20 years after Dolly, potential of cloning remains unclear

More than seven months earlier, on July 5, 1996, they had aided a Scottish Blackface sheep in giving birth to a Finn Dorset lamb codenamed 6LL3.

Using a breakthrough technique called somatic cell nuclear transfer, scientists at Roslin took a nucleus — the part of the cell that will contains most of its genetic information — by cells within the mammary gland of an adult sheep in addition to stuck the item inside an unfertilized egg by which the nucleus had been removed.

They stimulated the egg to develop into an embryo in addition to planted the embryo into a surrogate mother. The lamb was dubbed Dolly, a nod to country music legend Dolly Parton in addition to her famously ample bosom.

Years later, that will same cell cluster was used to make four various other sheep just like Dolly.

Revealing Dolly

The lab had kept her birth secret for seven months to make the announcement coincide with the publication of the scientific paper describing the experiments that will produced her, they said.

Cloning stem cells: What does the item mean?
that will week, they recall, they received 3,000 phone calls by all over the earth, according to the Roslin Institute.

Much of the news reports had focused not on cloning sheep nevertheless on its potential for humans, said Alan Colman, who can be today a visiting scholar within the Harvard University Department of Stem Cell in addition to Regenerative Biology.

“We’d underestimated the impact the announcement might make,” he said. “the item was something we had prepared for, nevertheless we had been totally overwhelmed by the response.”

Dolly’s legacy

Previously, cloning had been done using only embryonic cells, in addition to today researchers had showed that will the item was possible in cells by another part of the body — an adult body.

“At the time she was born, I was ecstatic, because no one had previously been able to use nuclear transfer to make an adult vertebrate by an adult cell,” Colman said.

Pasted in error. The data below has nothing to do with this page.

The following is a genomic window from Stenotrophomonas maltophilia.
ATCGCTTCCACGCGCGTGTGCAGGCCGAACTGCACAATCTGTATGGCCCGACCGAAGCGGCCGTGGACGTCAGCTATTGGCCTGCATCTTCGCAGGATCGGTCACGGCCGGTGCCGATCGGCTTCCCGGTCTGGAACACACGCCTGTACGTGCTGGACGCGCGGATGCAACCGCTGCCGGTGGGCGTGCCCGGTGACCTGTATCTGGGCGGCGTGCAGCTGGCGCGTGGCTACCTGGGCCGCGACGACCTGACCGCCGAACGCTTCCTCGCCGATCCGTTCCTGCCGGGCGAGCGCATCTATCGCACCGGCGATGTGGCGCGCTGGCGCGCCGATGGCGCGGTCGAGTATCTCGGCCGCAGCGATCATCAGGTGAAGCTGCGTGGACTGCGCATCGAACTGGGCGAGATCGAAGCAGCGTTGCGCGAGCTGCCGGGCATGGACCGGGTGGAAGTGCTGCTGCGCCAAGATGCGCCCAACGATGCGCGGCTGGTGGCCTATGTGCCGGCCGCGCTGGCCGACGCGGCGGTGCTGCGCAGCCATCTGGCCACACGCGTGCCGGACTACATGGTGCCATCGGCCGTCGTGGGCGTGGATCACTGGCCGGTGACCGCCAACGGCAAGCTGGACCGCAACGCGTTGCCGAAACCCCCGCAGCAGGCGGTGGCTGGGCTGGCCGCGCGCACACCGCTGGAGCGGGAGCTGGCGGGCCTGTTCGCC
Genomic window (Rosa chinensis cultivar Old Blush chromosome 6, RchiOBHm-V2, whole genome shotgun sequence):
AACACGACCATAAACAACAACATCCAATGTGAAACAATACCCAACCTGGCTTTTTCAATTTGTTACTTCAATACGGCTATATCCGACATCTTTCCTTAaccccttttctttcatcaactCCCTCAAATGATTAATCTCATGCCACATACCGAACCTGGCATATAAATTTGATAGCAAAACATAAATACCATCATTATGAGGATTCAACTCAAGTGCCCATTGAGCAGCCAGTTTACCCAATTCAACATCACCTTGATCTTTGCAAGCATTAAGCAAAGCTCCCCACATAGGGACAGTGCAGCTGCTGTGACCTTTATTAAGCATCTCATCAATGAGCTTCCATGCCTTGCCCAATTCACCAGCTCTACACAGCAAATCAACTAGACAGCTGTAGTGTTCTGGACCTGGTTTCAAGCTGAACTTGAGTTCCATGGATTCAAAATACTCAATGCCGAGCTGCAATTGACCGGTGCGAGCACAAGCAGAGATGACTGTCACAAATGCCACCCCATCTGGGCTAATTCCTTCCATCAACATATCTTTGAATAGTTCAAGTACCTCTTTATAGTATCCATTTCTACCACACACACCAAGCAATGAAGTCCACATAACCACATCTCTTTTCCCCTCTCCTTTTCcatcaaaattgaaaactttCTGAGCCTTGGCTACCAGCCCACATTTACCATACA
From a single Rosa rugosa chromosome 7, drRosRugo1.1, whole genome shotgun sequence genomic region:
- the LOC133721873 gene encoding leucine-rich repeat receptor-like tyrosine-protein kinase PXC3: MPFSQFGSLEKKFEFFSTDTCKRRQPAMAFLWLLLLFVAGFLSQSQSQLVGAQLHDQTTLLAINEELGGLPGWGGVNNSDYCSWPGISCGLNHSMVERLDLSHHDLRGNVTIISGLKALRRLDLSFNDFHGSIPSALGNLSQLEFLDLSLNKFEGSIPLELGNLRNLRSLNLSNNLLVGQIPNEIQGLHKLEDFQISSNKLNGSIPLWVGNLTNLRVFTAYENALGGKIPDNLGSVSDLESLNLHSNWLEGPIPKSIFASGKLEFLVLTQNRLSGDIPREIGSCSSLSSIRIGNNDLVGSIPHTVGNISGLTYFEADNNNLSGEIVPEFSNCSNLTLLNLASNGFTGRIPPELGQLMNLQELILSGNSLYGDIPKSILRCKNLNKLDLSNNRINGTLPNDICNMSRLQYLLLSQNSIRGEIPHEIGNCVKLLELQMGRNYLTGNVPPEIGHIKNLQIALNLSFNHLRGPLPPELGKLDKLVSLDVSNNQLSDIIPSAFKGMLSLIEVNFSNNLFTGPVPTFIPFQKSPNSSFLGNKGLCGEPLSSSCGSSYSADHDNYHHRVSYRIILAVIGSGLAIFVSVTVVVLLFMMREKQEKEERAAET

Cloning Fast Facts

Despite the headlines, cloning a mammal wasn’t the team’s main goal. They were out to develop a more efficient way to produce genetically modified livestock.

In fact, Dolly wasn’t even the first to ever be cloned. She was the first mammal cloned by an adult cell.

nevertheless scientists have learned a lot since developing the technique, in addition to somatic cell nuclear transfer has been used in more than 20 species to make clones.

The Roslin Institute explained that will people have long been motivated to try cloning to make copies of the very best animals for agricultural purposes. Also, since the mid-1980s, there has been an interest in creating fresh uses for farm animals, including producing human proteins within the milk of transgenic cows or sheep for medicinal use in humans.
South Korea’s Sooam Biotech Research Foundation have even cloned dogs.
Dolly the sheep's cloned sisters enjoy not bad health despite their old age

nevertheless by in addition to large, scientists don’t see a need to clone humans.

Instead, they are using what they learned by creating Dolly to make advancements in stem cell therapy, such as to create embryonic stem cells directly by a patient’s own cells. They can then study the progression of whichever disease the patient has.
Dolly the sheep can be today on display at the National Museum of Scotland.


Dolly herself lived out her days at the Roslin Institute in addition to was able to produce six lambs.

nevertheless she was euthanized at age 6 after being diagnosed with progressive lung disease in addition to after a long battle with arthritis.

Finn Dorset sheep usually live 10 to 11 years, in addition to her health problems seemed to confirm fears that will cloned animals might age faster in addition to die prematurely compared with animals born naturally.

that will was further exemplified by Dolly’s four cloned “sisters,” who were recently euthanized because they too began to show symptoms of osteoarthritis.

“OA, as you may know, can be a progressive disease, in addition to we took appropriate measures to manage the condition at the time under veterinary guidance,” said Kevin Sinclair, a developmental biologist at the University of Nottingham who led research on the sheep.

“These animals were in their 10th year in addition to so coming towards the end of their natural lifespan.”

A recent study of the remaining clones, however, found that will they aged the same as naturally born sheep.

To investigate that will further, the team at Nottingham will today conduct postmortem examinations to truly understand what’s going on inside the animals.

“The final phase of our study … involves detailed postmortem analyses of different tissues in addition to organs in order to gain a better insight into the aging process in these animals,” Sinclair said.

The Roslin Institute donated Dolly’s body to the National Museum of Scotland, where she stands to that will day.

20 years after Dolly, potential of cloning remains unclear

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